Agreement Between China National Insurance System And Drug Firms Yields Big Price Cuts In Exchange For Market Access

The latest round of negotiations between the Chinese government and pharmaceutical firms has yielded massive price cuts for consumers in the country on more than 65 new brand-name drugs in return for access to the second-largest pharmaceutical market in the world.

The price cuts average more than 60% and were agreed to by pharmaceutical firms in exchange for the inclusion of their products on China’s National Reimbursement Drug List (NRDL) in 2022. Drugs on the list are covered by China’s national health insurance system, which generally reimburses between 50% – 70% of their cost to consumers. But to be included on the list, manufacturers must agree to low prices set by the Chinese government.

The process allows the Chinese government to cherry-pick drugs and slash drug prices in exchange for reimbursement status. But pharmaceutical manufacturers have generally benefitted when their products are included on the list because the significant price cuts they agree to are counterbalanced by the potential size of the Chinese medical market.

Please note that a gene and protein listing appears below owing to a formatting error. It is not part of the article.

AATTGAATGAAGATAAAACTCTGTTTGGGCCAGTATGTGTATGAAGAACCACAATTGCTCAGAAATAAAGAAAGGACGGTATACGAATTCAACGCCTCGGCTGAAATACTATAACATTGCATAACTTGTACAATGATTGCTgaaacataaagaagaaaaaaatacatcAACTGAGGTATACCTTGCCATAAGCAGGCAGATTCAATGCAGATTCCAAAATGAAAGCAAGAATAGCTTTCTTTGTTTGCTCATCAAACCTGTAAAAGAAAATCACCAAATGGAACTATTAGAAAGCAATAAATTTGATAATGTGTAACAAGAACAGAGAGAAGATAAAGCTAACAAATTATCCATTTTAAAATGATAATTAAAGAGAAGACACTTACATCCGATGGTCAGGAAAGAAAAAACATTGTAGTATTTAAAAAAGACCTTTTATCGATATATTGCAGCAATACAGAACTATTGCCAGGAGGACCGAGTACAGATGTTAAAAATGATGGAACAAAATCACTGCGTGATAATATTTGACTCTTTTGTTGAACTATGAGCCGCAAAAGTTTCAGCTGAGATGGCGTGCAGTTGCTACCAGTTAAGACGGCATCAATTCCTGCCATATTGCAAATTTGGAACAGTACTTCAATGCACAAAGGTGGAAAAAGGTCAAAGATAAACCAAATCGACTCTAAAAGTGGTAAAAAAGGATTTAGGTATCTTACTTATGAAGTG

Among the multinational firms benefiting from the recent negotiations are Johnson & Johnson, which will have four new drugs on the 2022 list, including Darzalex, a treatment for multiple myeloma, and Pfizer, which will have three. The price for Chinese consumers of Spinraza, a new drug from Biogen to treat spinal muscular atrophy, is expected to plunge as a result of the negotiations, as is that of Taltz, a psoriasis drug from Eli Lilly & Co., among others.

The NRDL was established in 2000 and until 2017 reimbursed mainly generic drugs. But since then,  annual updates have increasingly included more premium, innovative therapies, leading to bigger sales at lower prices in China for the Western drug firms who produce such drugs.

Written by: Ames Gross – President and Founder, Pacific Bridge Medical (PBM)
Mr. Gross founded PBM in 1988 and has helped hundreds of medical companies with regulatory and business development issues in Asia. He is recognized nationally and internationally as a leader in the Asian medical markets. Mr. Gross has a BA degree, Phi Beta Kappa, from the University of Pennsylvania and an MBA from Columbia University.